The Finnish line

A new paper by Jukka Palo and colleagues investigates the population history of Finland:

The Finnish population in Northern Europe has been a target of extensive genetic studies during the last decades. The population is considered as a homogeneous isolate, well suited for gene mapping studies because of its reduced diversity and homogeneity. However, several studies have shown substantial differences between the eastern and western parts of the country, especially in the male-mediated Y chromosome. This divergence is evident in non-neutral genetic variation also and it is usually explained to stem from founder effects occurring in the settlement of eastern Finland as late as in the 16th century. Here, we have reassessed this population historical scenario using Y-chromosomal, mitochondrial and autosomal markers and geographical sampling covering entire Finland. The obtained results suggest substantial Scandinavian gene flow into south-western, but not into the eastern, Finland. Male-biased Scandinavian gene flow into the south-western parts of the country would plausibly explain the large inter-regional differences observed in the Y-chromosome, and the relative homogeneity in the mitochondrial and autosomal data. On the basis of these results, we suggest that the expression of 'Finnish Disease Heritage' illnesses, more common in the eastern/north-eastern Finland, stems from long-term drift, rather than from relatively recent founder effects.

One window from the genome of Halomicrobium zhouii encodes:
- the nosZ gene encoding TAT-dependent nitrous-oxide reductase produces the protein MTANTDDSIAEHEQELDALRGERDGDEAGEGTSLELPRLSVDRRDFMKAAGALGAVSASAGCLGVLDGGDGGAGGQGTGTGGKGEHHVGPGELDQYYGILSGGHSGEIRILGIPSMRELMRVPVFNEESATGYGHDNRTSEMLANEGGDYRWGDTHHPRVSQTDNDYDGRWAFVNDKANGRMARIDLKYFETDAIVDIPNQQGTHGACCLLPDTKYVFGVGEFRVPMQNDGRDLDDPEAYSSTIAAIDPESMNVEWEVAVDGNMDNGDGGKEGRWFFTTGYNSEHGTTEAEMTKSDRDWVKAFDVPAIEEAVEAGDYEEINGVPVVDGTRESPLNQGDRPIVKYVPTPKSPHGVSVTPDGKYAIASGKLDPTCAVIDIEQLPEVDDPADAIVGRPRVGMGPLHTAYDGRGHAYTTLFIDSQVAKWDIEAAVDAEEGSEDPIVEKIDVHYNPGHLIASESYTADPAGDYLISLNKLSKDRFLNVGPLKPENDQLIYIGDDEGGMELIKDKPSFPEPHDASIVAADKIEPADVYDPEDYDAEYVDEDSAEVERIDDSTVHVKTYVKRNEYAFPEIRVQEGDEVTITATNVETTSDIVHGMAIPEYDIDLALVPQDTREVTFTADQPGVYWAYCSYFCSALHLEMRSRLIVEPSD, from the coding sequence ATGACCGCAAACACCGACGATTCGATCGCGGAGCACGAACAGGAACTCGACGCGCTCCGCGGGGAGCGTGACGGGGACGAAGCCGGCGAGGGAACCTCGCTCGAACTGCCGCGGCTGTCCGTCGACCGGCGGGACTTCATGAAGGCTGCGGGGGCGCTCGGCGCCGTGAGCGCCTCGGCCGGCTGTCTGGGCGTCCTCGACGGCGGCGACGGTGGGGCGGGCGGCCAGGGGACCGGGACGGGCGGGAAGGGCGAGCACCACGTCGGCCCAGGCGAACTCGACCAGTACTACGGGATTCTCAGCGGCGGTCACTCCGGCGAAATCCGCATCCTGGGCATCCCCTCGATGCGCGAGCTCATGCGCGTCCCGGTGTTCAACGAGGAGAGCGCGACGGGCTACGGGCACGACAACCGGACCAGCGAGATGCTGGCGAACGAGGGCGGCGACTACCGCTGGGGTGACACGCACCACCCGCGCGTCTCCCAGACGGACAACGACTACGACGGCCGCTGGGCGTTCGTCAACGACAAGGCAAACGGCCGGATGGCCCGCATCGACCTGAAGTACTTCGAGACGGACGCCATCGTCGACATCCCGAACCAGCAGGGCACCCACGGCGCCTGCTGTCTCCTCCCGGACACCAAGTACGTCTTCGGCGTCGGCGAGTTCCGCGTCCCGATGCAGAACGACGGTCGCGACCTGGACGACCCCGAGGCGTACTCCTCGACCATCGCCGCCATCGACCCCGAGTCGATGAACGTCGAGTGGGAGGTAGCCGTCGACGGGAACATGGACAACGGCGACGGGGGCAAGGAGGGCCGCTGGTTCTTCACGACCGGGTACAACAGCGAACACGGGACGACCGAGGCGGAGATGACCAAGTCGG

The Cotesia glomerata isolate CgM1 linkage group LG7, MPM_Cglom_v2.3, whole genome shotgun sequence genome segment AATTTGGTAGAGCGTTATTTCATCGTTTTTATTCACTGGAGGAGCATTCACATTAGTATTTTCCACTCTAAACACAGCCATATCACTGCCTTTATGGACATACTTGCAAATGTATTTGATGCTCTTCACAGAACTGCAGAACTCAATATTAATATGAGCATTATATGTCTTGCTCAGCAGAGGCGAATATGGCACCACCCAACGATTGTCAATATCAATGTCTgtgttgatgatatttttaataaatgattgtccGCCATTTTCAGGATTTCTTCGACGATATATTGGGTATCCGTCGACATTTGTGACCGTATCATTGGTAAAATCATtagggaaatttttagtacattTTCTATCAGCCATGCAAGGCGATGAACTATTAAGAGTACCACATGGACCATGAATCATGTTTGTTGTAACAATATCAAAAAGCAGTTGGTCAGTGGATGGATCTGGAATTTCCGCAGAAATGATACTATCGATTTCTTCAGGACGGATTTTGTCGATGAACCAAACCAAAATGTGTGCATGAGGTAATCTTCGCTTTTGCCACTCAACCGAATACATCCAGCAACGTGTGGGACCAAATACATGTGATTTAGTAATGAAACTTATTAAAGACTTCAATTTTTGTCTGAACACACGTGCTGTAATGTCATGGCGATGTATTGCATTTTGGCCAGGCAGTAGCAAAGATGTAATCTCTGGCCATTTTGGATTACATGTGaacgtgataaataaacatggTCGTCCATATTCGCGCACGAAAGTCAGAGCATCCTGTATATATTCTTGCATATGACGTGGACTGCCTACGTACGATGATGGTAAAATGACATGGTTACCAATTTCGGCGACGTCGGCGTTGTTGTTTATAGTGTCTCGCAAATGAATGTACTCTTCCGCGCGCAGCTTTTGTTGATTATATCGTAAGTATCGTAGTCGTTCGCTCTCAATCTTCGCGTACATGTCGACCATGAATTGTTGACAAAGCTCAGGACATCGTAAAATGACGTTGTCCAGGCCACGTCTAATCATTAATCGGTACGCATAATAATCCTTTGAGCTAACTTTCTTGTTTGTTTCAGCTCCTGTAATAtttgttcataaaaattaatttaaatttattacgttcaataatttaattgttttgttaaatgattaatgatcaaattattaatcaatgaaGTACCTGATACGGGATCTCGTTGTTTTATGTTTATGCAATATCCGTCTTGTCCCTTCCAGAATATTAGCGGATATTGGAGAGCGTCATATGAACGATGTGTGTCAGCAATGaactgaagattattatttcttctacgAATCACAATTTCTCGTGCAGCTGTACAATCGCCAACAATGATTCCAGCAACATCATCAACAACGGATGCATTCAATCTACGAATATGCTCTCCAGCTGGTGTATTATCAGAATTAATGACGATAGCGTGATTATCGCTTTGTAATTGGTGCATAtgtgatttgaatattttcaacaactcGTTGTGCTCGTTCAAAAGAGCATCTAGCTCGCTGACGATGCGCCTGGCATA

So you’ve got a cline of genetic variation. How do you explain it? This paper reminds us that for a single locus there are always multiple explanations: asymmetric migration, natural selection, founder effect and population growth are the simple unicausal scenarios. Considering a cline by itself, there’s no reason to prefer any of these except for assumptions that come from outside that gene – maybe you know something about the history, maybe the gene’s function gives you a clue.

If you’re going to test these hypotheses with genes alone, then you need to sample multiple loci, and you need to make an adequate spatial sampling of the population. And when you do, sometimes the evidence points in a different way than you had expected.

References:

Palo JU, Ulmanen I, Lukka M, Ellonen P, Sajantila A. 2009. Genetic markers and population history: Finland revisited. Eur J Hum Genet 17:1336-1346. doi:10.1038/ejhg.2009.53